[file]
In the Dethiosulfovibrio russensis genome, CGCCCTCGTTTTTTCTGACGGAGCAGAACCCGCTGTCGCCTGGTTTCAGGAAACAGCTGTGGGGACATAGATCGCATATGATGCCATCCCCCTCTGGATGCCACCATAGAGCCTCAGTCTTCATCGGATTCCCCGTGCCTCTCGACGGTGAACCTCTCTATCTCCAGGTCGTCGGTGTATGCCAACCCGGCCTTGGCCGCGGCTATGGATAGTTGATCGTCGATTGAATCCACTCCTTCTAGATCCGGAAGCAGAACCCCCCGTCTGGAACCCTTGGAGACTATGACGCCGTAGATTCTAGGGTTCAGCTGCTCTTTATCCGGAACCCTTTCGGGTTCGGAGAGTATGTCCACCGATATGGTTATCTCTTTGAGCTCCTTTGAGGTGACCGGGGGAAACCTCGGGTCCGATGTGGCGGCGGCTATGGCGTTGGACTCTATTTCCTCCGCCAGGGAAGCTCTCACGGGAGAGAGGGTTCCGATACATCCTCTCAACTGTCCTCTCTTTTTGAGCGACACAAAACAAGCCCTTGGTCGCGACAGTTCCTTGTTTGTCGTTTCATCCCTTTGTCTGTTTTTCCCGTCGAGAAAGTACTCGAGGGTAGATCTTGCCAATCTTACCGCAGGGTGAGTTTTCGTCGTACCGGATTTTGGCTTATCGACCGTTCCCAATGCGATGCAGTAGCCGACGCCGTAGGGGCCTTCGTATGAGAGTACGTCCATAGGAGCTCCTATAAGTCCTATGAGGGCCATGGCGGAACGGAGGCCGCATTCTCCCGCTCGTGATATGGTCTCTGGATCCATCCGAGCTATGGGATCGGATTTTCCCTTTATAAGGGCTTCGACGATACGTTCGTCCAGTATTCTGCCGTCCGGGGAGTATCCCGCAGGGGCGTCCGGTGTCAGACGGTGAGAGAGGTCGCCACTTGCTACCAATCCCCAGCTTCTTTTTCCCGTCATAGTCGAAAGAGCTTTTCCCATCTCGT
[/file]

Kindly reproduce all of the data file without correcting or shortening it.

In the Dethiosulfovibrio russensis genome, CGCCCTCGTTTTTTCTGACGGAGCAGAACCCGCTGTCGCCTGGTTTCAGGAAACAGCTGTGGGGACATAGATCGCATATGATGCCATCCCCCTCTGGATGCCACCATAGAGCCTCAGTCTTCATCGGATTCCCCGTGCCTCTCGACGGTGAACCTCTCTATCTCCAGGTCGTCGGTGTATGCCAACCCGGCCTTGGCCGCGGCTATGGATAGTTGATCGTCGATTGAATCCACTCCTTCTAGATCCGGAAGCAGAACCCCCCGTCTGGAACCCTTGGAGACTATGACGCCGTAGATTCTAGGGTTCAGCTGCTCTTTATCCGGAACCCTTTCGGGTTCGGAGAGTATGTCCACCGATATGGTTATCTCTTTGAGCTCCTTTGAGGTGACCGGGGGAAACCTCGGGTCCGATGTGGCGGCGGCTATGGCGTTGGACTCTATTTCCTCCGCCAGGGAAGCTCTCACGGGAGAGAGGGTTCCGATACATCCTCTCAACTGTCCTCTCTTTTTGAGCGACACAAAACAAGCCCTTGGTCGCGACAGTTCCTTGTTTGTCGTTTCATCCCTTTGTCTGTTTTTCCCGTCGAGAAAGTACTCGAGGGTAGATCTTGCCAATCTTACCGCAGGGTGAGTTTTCGTCGTACCGGATTTTGGCTTATCGACCGTTCCCAATGCGATGCAGTAGCCGACGCCGTAGGGGCCTTCGTATGAGAGTACGTCCATAGGAGCTCCTATAAGTCCTATGAGGGCCATGGCGGAACGGAGGCCGCATTCTCCCGCTCGTGATATGGTCTCTGGATCCATCCGAGCTATGGGATCGGATTTTCCCTTTATAAGGGCTTCGACGATACGTTCGTCCAGTATTCTGCCGTCCGGGGAGTATCCCGCAGGGGCGTCCGGTGTCAGACGGTGAGAGAGGTCGCCACTTGCTACCAATCCCCAGCTTCTTTTTCCCGTCATAGTCGAAAGAGCTTTTCCCATCTCGT